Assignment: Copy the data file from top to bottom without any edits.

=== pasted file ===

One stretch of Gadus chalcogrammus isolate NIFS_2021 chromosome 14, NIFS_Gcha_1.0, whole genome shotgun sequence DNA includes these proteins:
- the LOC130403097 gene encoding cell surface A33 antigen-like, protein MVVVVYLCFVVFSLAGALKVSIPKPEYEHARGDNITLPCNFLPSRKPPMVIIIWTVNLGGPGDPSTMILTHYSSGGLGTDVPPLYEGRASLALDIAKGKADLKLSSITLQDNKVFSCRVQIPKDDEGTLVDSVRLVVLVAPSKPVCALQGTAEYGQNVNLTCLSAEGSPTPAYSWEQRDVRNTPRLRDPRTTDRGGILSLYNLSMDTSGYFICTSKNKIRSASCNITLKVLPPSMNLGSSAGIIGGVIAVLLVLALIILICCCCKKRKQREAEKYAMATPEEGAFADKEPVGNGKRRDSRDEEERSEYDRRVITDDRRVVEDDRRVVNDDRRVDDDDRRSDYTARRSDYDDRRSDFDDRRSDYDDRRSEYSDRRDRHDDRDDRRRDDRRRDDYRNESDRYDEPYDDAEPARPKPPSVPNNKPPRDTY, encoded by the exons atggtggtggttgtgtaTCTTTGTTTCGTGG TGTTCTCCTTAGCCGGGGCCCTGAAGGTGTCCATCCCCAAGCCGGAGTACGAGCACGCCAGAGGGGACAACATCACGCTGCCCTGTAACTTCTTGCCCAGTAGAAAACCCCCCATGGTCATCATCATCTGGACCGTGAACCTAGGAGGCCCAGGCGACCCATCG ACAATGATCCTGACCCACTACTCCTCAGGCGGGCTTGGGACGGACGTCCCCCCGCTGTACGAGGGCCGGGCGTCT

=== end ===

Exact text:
One stretch of Gadus chalcogrammus isolate NIFS_2021 chromosome 14, NIFS_Gcha_1.0, whole genome shotgun sequence DNA includes these proteins:
- the LOC130403097 gene encoding cell surface A33 antigen-like, protein MVVVVYLCFVVFSLAGALKVSIPKPEYEHARGDNITLPCNFLPSRKPPMVIIIWTVNLGGPGDPSTMILTHYSSGGLGTDVPPLYEGRASLALDIAKGKADLKLSSITLQDNKVFSCRVQIPKDDEGTLVDSVRLVVLVAPSKPVCALQGTAEYGQNVNLTCLSAEGSPTPAYSWEQRDVRNTPRLRDPRTTDRGGILSLYNLSMDTSGYFICTSKNKIRSASCNITLKVLPPSMNLGSSAGIIGGVIAVLLVLALIILICCCCKKRKQREAEKYAMATPEEGAFADKEPVGNGKRRDSRDEEERSEYDRRVITDDRRVVEDDRRVVNDDRRVDDDDRRSDYTARRSDYDDRRSDFDDRRSDYDDRRSEYSDRRDRHDDRDDRRRDDRRRDDYRNESDRYDEPYDDAEPARPKPPSVPNNKPPRDTY, encoded by the exons atggtggtggttgtgtaTCTTTGTTTCGTGG TGTTCTCCTTAGCCGGGGCCCTGAAGGTGTCCATCCCCAAGCCGGAGTACGAGCACGCCAGAGGGGACAACATCACGCTGCCCTGTAACTTCTTGCCCAGTAGAAAACCCCCCATGGTCATCATCATCTGGACCGTGAACCTAGGAGGCCCAGGCGACCCATCG ACAATGATCCTGACCCACTACTCCTCAGGCGGGCTTGGGACGGACGTCCCCCCGCTGTACGAGGGCCGGGCGTCT